The Tail Company has been making animatronic tails and ears for nearly twenty years. That is to say, twenty years ago, we started to think seriously about making them more than just “a dressing-up game.” I’ve actually been making tails since I was very small.
As a child, I’d made lots of tails from socks and bits of string, just like lots of other kids have done, and would run screaming around the house wearing it! But I was also part of the first generation of kids to have home computers, and that interest led to hacking bits of code and eventually getting things – real physical things! – to do stuff. A short while later, I used these skills to make a simple moving tail.
Now, twenty years later, with the launch of our mechanical wings just about to happen, I thought I’d write a very brief overview of our audience. The people who, for one reason or another, want to grow a tail, or new ears, or sprout fantastic moving mechanical wings.
Looking back, creating The Tail Company, a business that makes custom animatronic gear, was only possible because of the rise of other technologies. Not just home computing, but rapid prototyping, 3d printers that normal people could afford, and open source software. It was also only possible because of the internet and the ease by which the niche audiences that wear tails, ears, wings, fursuits, and cosplays could meld together to form communities, share ideas, and flourish.
No community has benefited more from this ability to share ideas and interests than the Furry Fandom. It is often said that it was the historically male tech-savvy furry that built the internet and used this new ability to share and consolidate furry ideas and vocabulary with like-minded souls.
“In the broadest sense, a furry is someone interested in anthropomorphized animals — that is, animals who have been given human characteristics, like an ability to talk or walk on their hind legs. That encompasses a wide spectrum, from people who are simply fans of TV shows and video games featuring anthropomorphic animal characters (like Sonic the Hedgehog or Pokémon) to people who develop a highly specific furry character (“fursona”) they identify with, to “otherkin” who see themselves as not fully human on a spiritual or mental level.”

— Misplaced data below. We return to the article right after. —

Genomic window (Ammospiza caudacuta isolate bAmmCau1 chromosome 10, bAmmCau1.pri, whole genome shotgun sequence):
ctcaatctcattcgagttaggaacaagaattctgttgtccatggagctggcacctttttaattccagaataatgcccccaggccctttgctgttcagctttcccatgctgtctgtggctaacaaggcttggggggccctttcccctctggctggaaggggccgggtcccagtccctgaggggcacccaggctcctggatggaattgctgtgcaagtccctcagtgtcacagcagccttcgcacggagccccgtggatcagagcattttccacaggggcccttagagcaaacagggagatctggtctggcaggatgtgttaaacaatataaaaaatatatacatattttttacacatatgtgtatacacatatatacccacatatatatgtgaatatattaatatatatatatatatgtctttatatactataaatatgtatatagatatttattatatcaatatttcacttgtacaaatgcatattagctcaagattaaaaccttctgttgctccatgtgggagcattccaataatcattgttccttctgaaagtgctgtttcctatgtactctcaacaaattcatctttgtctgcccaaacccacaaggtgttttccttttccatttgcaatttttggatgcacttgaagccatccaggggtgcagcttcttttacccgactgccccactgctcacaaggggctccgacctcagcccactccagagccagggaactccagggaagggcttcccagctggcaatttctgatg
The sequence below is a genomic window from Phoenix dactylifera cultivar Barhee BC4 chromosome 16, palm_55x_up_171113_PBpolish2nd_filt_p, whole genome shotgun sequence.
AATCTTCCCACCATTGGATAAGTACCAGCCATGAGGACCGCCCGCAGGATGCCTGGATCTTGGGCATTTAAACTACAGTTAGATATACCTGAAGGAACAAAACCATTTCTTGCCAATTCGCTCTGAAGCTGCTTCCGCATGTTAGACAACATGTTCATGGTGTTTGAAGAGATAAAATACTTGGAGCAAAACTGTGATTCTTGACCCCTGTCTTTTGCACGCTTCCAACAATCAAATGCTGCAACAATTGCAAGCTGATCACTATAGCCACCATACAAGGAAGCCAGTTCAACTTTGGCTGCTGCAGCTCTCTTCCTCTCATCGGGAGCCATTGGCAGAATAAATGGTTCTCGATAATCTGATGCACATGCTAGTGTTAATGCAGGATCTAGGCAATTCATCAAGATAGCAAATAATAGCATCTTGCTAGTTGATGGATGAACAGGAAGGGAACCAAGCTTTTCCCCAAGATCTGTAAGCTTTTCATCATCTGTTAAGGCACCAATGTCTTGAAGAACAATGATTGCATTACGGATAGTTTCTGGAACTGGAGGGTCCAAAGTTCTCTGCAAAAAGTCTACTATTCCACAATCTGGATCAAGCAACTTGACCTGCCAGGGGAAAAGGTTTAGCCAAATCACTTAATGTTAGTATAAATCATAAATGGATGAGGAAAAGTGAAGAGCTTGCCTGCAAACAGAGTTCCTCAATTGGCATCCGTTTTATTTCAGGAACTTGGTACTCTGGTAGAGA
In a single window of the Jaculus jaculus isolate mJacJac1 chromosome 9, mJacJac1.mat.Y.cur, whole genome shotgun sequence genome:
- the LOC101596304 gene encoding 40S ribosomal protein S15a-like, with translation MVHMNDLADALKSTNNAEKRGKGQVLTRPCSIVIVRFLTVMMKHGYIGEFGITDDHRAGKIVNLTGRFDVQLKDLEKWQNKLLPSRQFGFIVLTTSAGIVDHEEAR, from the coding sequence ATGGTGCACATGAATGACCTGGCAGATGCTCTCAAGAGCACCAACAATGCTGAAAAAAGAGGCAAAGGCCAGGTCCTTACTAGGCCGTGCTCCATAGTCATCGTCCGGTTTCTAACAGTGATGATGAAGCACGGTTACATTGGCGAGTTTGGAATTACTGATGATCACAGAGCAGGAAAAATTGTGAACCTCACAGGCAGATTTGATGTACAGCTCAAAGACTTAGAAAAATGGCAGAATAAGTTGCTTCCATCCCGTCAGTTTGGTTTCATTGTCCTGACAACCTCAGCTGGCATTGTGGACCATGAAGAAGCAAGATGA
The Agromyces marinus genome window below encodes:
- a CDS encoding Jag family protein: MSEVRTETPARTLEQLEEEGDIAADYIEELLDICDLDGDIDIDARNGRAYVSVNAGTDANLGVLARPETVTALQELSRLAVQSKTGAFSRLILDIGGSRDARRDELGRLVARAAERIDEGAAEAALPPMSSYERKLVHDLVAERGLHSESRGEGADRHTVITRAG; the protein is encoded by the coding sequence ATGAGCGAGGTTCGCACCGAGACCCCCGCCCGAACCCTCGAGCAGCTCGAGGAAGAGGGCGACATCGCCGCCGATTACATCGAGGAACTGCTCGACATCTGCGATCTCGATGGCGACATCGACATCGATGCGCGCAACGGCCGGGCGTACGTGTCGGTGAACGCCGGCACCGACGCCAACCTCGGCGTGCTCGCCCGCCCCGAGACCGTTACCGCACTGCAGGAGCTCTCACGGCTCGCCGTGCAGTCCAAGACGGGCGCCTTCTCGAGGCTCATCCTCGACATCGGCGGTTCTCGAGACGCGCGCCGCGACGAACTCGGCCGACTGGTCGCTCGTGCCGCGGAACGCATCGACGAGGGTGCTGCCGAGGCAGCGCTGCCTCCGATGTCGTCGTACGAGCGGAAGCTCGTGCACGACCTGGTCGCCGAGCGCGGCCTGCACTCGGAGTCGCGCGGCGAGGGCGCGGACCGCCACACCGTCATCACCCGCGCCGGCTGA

Suffice it to say, Furrys, and those that want just certain characteristics of animals (Kemonomimi in Japanese) are a large part of our audience.
“Cosplay grew out of the practice of fan costuming at science fiction conventions, beginning with Morojo’s “futuristic costumes” created for the 1st World Science Fiction Convention held in New York City in 1939. The Japanese term “cosplay” (コスプレ, kosupure) was coined in 1984.”
Anyone with even a passing interest in contemporary culture has heard of Cosplay. Cosplay generally stands for costume play and is a performance art where the participants, who are called ‘cosplayers’, generally assemble fashion accessories and costumes to represent a specific character from popular culture. To “cosplay” often means to roleplay. Whilst Furries were the early adopters of our animatronic ears and tails, and cosplayers were not far behind.
Rose Magpie as Gorou, Genshin Impact
As cosplayers seek more and more realism to their outfits, adding a moving cosplay tail or robotic cosplay ears was the logical next step. I think that mechanical wings will bring another opportunity to bring life to cosplay or fursona. I see some Malificent cosplays in our future.
They are the two largest groups that wear our robotic tails and ears. We also make moving ears and tails for TV, film, and theatre, from Dr. Who to a recent feature being filmed in California. And of course, there’s a small but excitable group that wears them for “fancy dress parties” and festivals. Ravers and party people. Of course, they need a party tail!
And me? Why do I do it?
I’m just a person that thinks evolution was rather unkind. When we lost our tails, it was a net loss in the fun department. And one that we aim to correct, one body part at a time.